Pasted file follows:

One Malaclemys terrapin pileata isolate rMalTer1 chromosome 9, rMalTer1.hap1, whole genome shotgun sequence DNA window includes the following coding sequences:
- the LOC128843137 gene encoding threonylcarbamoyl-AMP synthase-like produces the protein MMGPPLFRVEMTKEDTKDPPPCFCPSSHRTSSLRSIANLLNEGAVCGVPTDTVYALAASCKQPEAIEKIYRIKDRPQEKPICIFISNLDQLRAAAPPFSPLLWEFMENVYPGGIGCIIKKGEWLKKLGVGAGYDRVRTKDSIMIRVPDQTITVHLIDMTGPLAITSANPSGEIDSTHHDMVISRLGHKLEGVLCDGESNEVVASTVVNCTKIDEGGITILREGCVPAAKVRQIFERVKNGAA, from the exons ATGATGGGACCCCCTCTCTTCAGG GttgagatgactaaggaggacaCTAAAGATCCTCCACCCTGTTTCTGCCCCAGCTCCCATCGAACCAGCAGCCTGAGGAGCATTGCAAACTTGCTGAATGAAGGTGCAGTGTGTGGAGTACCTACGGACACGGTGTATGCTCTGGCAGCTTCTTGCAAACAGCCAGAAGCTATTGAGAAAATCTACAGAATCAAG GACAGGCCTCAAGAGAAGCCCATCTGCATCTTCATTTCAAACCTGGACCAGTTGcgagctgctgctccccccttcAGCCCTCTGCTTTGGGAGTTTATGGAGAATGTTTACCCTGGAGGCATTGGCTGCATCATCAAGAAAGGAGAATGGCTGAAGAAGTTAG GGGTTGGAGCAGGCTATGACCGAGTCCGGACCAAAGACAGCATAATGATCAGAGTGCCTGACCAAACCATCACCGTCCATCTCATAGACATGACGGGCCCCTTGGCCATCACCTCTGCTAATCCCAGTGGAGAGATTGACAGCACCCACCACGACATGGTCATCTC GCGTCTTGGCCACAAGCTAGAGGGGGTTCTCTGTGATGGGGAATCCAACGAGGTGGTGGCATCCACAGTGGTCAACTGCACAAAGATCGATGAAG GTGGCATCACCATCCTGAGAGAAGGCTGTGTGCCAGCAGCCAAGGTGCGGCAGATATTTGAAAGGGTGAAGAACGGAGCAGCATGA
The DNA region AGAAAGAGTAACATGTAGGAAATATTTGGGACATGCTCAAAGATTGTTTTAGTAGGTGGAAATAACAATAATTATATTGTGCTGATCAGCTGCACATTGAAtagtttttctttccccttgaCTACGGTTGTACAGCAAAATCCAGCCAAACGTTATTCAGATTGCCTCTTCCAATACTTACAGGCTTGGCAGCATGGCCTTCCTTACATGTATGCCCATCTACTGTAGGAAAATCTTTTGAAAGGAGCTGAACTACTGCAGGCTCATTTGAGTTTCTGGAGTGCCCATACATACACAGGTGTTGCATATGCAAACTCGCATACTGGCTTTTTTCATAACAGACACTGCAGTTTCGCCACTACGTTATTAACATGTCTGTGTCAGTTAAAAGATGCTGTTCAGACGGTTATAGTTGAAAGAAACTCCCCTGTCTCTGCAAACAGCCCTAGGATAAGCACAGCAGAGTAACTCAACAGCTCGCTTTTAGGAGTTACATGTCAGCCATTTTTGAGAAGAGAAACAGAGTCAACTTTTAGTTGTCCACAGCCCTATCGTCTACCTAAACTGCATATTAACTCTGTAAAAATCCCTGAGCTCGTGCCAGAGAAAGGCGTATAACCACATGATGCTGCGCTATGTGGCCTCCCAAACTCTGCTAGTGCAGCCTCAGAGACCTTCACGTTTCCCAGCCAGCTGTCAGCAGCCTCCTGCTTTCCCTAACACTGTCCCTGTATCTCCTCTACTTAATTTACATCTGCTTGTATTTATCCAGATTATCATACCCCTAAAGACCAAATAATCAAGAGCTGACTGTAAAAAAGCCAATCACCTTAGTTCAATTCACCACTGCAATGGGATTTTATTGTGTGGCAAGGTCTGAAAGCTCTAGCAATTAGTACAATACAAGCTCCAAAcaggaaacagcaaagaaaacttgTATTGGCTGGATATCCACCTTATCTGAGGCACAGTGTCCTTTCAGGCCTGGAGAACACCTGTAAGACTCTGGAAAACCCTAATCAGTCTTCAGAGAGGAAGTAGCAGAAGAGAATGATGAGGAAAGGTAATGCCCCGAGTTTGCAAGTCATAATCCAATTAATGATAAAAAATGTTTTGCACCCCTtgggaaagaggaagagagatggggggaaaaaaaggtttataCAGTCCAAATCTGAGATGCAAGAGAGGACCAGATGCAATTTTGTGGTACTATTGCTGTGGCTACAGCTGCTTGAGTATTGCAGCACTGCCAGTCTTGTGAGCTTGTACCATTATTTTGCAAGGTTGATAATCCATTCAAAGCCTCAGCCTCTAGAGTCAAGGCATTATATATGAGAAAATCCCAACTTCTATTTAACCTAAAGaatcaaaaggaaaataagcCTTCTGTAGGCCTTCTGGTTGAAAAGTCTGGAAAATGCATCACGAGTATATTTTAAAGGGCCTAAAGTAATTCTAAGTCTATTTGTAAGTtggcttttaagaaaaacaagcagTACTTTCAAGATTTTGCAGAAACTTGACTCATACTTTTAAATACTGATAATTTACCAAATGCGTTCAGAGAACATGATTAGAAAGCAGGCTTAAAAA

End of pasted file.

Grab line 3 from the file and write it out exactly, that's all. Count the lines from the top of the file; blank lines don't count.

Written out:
The DNA region AGAAAGAGTAACATGTAGGAAATATTTGGGACATGCTCAAAGATTGTTTTAGTAGGTGGAAATAACAATAATTATATTGTGCTGATCAGCTGCACATTGAAtagtttttctttccccttgaCTACGGTTGTACAGCAAAATCCAGCCAAACGTTATTCAGATTGCCTCTTCCAATACTTACAGGCTTGGCAGCATGGCCTTCCTTACATGTATGCCCATCTACTGTAGGAAAATCTTTTGAAAGGAGCTGAACTACTGCAGGCTCATTTGAGTTTCTGGAGTGCCCATACATACACAGGTGTTGCATATGCAAACTCGCATACTGGCTTTTTTCATAACAGACACTGCAGTTTCGCCACTACGTTATTAACATGTCTGTGTCAGTTAAAAGATGCTGTTCAGACGGTTATAGTTGAAAGAAACTCCCCTGTCTCTGCAAACAGCCCTAGGATAAGCACAGCAGAGTAACTCAACAGCTCGCTTTTAGGAGTTACATGTCAGCCATTTTTGAGAAGAGAAACAGAGTCAACTTTTAGTTGTCCACAGCCCTATCGTCTACCTAAACTGCATATTAACTCTGTAAAAATCCCTGAGCTCGTGCCAGAGAAAGGCGTATAACCACATGATGCTGCGCTATGTGGCCTCCCAAACTCTGCTAGTGCAGCCTCAGAGACCTTCACGTTTCCCAGCCAGCTGTCAGCAGCCTCCTGCTTTCCCTAACACTGTCCCTGTATCTCCTCTACTTAATTTACATCTGCTTGTATTTATCCAGATTATCATACCCCTAAAGACCAAATAATCAAGAGCTGACTGTAAAAAAGCCAATCACCTTAGTTCAATTCACCACTGCAATGGGATTTTATTGTGTGGCAAGGTCTGAAAGCTCTAGCAATTAGTACAATACAAGCTCCAAAcaggaaacagcaaagaaaacttgTATTGGCTGGATATCCACCTTATCTGAGGCACAGTGTCCTTTCAGGCCTGGAGAACACCTGTAAGACTCTGGAAAACCCTAATCAGTCTTCAGAGAGGAAGTAGCAGAAGAGAATGATGAGGAAAGGTAATGCCCCGAGTTTGCAAGTCATAATCCAATTAATGATAAAAAATGTTTTGCACCCCTtgggaaagaggaagagagatggggggaaaaaaaggtttataCAGTCCAAATCTGAGATGCAAGAGAGGACCAGATGCAATTTTGTGGTACTATTGCTGTGGCTACAGCTGCTTGAGTATTGCAGCACTGCCAGTCTTGTGAGCTTGTACCATTATTTTGCAAGGTTGATAATCCATTCAAAGCCTCAGCCTCTAGAGTCAAGGCATTATATATGAGAAAATCCCAACTTCTATTTAACCTAAAGaatcaaaaggaaaataagcCTTCTGTAGGCCTTCTGGTTGAAAAGTCTGGAAAATGCATCACGAGTATATTTTAAAGGGCCTAAAGTAATTCTAAGTCTATTTGTAAGTtggcttttaagaaaaacaagcagTACTTTCAAGATTTTGCAGAAACTTGACTCATACTTTTAAATACTGATAATTTACCAAATGCGTTCAGAGAACATGATTAGAAAGCAGGCTTAAAAA